hybrid cloud computing modelWhen it comes to cloud computing, organizations are shifting away from a purely public cloud model towards a hybrid model. According to the 2016 State of the Cloud report by RightScale, private cloud adoption grew from 63 to 77 percent, driving hybrid cloud adoption from 58 to 71 percent year over year. This year, the report shows that while private cloud adoption fell, hybrid cloud is still the preferred strategy for enterprises, and 58 percent of businesses plan to adopt hybrid cloud. Currently, cloud users are running multiple clouds, with an average of 1.8 public clouds and 2.3 private clouds. Top cloud concerns for executives? Cost management; lack of resources and expertise; and security. How does hybrid cloud adoption fit into this picture?

What is a hybrid cloud?

Let’s first review what exactly a hybrid cloud is. According to the National Institute of Standards and Technology (NIST), hybrid cloud is “two or more distinct cloud infrastructures (private, community, or public) that remain unique entities, but are bound together by standardized or proprietary technology that enables data and application portability (e.g., cloud bursting for load balancing between clouds).” In other words, if you want to run part of your application on a public cloud and have a different part in a private cloud, combine the two to get a nice, hybrid cloud that balances both environments but remains connected, based on the unique needs of your organization.

What are the benefits of a hybrid cloud?

Hybrid cloud is about maximizing workloads in the best environment and managing costs. It’s not necessarily all about public or private cloud, but how to orchestrate both. The AWS outage in late February demonstrated how helpless many companies became by having all their eggs in one cloud(y) basket. In addition, despite the public cloud’s touting of cheap services, costs can quickly get out of control, as Snapchat admitted in February.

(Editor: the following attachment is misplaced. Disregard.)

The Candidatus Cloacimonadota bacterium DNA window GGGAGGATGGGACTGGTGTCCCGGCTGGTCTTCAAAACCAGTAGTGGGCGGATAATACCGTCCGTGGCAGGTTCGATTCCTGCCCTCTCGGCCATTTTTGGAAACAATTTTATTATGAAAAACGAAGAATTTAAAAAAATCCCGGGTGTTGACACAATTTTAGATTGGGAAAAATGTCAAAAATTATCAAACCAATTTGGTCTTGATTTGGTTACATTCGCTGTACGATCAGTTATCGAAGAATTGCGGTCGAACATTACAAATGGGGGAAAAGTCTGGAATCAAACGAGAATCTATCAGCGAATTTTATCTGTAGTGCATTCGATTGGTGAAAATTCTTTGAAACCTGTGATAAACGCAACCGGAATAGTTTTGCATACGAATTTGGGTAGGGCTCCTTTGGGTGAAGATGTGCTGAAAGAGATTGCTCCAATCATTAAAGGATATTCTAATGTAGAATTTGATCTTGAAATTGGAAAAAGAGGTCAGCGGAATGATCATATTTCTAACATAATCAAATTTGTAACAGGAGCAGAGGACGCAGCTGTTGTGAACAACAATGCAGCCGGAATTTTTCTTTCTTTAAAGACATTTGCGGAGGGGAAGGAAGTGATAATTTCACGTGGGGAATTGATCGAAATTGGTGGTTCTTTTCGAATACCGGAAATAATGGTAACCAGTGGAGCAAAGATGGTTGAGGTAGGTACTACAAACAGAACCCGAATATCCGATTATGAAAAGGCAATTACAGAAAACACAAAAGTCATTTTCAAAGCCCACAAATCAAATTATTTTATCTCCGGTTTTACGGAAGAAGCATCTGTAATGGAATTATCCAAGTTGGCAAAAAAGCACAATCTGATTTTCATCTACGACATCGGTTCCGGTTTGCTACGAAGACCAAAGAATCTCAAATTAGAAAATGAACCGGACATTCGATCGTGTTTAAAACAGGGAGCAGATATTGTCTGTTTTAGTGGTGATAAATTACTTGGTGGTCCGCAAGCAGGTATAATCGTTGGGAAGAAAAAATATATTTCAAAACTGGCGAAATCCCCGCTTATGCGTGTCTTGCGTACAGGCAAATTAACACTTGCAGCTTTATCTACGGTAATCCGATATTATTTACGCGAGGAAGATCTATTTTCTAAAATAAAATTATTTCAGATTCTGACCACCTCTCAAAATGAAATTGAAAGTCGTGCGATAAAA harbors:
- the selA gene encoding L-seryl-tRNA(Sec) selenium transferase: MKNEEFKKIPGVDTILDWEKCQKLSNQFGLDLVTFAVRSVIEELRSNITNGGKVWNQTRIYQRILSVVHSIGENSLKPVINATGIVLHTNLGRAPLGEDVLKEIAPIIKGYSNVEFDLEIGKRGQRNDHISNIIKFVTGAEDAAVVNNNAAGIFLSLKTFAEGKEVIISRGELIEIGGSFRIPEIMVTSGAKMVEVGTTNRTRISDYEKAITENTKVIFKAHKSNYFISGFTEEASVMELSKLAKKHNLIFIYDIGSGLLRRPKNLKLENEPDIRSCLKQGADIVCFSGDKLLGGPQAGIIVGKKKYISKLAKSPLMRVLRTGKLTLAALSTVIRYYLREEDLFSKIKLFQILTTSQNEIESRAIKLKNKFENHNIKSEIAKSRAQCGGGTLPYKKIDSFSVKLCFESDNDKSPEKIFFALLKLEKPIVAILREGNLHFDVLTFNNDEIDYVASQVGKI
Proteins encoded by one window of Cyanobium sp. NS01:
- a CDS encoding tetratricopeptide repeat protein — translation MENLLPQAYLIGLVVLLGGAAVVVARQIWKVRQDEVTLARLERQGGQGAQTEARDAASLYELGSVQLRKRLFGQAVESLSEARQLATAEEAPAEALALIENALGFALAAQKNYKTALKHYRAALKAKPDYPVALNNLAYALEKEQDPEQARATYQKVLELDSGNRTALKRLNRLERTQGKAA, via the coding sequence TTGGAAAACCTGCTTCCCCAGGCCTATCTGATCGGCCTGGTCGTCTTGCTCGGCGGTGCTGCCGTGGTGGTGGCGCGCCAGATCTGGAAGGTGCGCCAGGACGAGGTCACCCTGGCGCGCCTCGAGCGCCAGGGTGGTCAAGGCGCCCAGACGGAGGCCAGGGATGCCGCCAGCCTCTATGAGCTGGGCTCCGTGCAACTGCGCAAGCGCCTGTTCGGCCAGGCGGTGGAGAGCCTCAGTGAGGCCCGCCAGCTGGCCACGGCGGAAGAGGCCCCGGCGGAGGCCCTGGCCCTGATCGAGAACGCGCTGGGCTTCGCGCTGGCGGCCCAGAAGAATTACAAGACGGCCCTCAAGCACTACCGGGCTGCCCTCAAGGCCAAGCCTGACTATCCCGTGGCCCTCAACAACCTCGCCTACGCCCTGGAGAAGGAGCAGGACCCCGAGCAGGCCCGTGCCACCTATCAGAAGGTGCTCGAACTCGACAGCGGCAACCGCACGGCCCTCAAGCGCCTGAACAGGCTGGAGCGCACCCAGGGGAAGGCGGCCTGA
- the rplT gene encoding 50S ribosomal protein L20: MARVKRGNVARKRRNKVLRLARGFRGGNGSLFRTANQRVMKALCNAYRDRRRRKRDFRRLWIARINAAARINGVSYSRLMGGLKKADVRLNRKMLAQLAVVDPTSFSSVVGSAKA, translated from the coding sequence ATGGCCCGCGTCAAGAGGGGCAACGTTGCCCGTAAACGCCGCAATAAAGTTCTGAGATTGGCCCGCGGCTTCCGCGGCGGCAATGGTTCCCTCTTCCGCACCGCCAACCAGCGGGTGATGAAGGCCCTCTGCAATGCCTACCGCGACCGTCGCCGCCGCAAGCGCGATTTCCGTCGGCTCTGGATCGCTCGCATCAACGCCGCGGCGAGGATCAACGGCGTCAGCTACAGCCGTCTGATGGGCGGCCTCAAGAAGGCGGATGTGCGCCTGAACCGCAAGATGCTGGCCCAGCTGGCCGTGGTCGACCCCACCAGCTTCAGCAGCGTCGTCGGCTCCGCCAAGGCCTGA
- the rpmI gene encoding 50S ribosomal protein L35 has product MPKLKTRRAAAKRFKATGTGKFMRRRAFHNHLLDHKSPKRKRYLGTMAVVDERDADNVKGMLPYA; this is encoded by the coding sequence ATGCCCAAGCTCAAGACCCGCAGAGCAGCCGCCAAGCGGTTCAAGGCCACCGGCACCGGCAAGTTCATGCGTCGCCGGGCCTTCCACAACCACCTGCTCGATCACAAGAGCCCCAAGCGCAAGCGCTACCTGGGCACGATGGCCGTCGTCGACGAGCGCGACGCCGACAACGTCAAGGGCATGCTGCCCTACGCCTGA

A hybrid cloud environment doesn’t solve the problems of cost management and uptime visibility by itself. Multiple providers means multiple bills and more costs to manage. The best solution is a fully managed hybrid cloud, where the provider acts as a cloud aggregator and manages all your cloud environments for you within a single service. The benefits shouldn’t be ignored: The ability for an organization to see all of its cloud services in one window eliminates confusion between the different providers, and gives the CIO more control over their IT spend as well as clear visibility into current costs and uptime.

Hybrid cloud is slowly but surely becoming the new model for IT organizations and service providers. That means a mix of public and fully managed clouds that quickly enable scalability and growth while providing consistent uptime and cost management. For SMBs, the complexities that arise from managing multiple environments can quickly become overwhelming, and it’s most likely more cost effective for them to move their infrastructure to a service provider who can integrate the different environments into a single window. Once that’s done, the business can regain control over its infrastructure without worrying about managing it or maintaining it.